Letting go of an employee can be one of the hardest things any employer can do, but if the reasons are justifiable, then it is a perfectly legal and acceptable course of action to take. With that in mind, terminating an employee is not a decision to be taken lightly when running a business; making a calculated judgment means taking into account the numerous potential costs that come with letting an employee go, as well as the potential legal ramifications. Businesses today often fear the possibility of a lawsuit when letting a worker go, and they can incur extra costs if the matter is brought to court.
As with any important business decision, firing an employee first requires a good reason. This could be due to poor performance, misconduct or the lack of demand for the position an employee holds, whereby it becomes disadvantageous for a company to keep him or her. However, it is important to stay within legal boundaries, so firing an employee based on personal reasons or discrimination is always unacceptable. Firing employees on the spot for misconduct is also a legally risky move; it is always better to investigate an incident, gather evidence and ask the...
As of July 1, 2017, a number of legislative changes will enter into force that are of importance to HR professionals. The Arbowet changes. And the bill that changes the minimum wage and minimum holiday allowance will come into effect in part. An overview of the amendments to legislation as of July 1, 2017.
From 1 July 2017, an employee may request a second opinion from another company doctor. In addition, employees are given the legal right to speak to the company doctor during an 'open consultation hour'. Also, the prevention worker gets a firmer position and the works council gets more control over working conditions policy. Employers must enter into a (new) basic agreement with the labor service provider. This can be done by completing the current contract and by concluding a new contract. Although there is a transitional contract for running contracts, it is wise to discuss the contract with the labor service provider in the short term. Please note that the OR has the right to vote on the basic contract with the labor service provider.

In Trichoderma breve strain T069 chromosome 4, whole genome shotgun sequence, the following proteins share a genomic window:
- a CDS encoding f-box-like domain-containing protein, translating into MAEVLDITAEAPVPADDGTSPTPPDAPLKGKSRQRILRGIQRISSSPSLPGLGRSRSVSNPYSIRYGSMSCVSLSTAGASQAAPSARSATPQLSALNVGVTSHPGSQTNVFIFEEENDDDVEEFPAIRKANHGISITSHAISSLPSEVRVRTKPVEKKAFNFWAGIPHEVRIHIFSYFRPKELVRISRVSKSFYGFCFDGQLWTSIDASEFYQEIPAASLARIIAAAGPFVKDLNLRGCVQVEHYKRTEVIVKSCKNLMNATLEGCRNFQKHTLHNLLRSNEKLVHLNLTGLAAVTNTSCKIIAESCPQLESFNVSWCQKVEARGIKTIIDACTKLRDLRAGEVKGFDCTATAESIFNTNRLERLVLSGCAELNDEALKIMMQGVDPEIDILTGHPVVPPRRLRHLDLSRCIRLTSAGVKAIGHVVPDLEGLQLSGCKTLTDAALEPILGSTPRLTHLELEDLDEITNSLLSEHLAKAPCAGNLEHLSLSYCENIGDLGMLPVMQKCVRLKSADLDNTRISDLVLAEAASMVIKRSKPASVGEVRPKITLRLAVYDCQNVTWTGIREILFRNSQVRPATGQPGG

In the new Arbowet, the SZW Inspectorate gets a bigger role. If an employer has not concluded a contract with...
In the 1980s the Dutch government introduced legislation that led to a pivotal reformulation of the economy and the labour market in the Netherlands. This became known as the “Dutch Model”, and attracted attention from economists and policy makers globally. It inspired the likes of British Prime Minister Tony Blair and the German Chancellor Gerard Schröder in their own reformulation of labour market policies in their respective countries. The Wassenaar Agreement of 1982 forms the core of the Dutch model. The main terms of the agreement included wage increases (with an eye to overall productivity growth), a growth in the number of part-time jobs for job redistribution purposes, and more labour market flexibility. These various changes resulted in the success of the model, leading to an increase...
Immediate or Instant Dismissal
The position taken by the courts on this...
Maximum duration of unemployment shortened
The maximum duration of entitlement to unemployment benefit is determined by the accumulated work history. Under the WWZ, the maximum duration of unemployment as of January 1, 2016 will gradually reduce from 38 to 24 months. During the first ten years of the current structure, the distribution will be maintained. This translates to one month of unemployment benefits per year of employment history. For subsequent years, every year under employment will lead to longer duration of unemployment benefits by a half month. The employment that employees have accrued before 2016 is respected. If the length of employment on January 1, 2016 is more than 24 years, there is a possibility of a gradual reduction in the unemployment duration until the new maximum of 24 months. All this applies to new benefits that arose on or after 1 January 2016. People who face unemployment before January 1, 2016 are not affected by the reduction until they resume work.
Maximum transition fee increases
Article 7: 673 paragraph 3 of the Civil Code lays...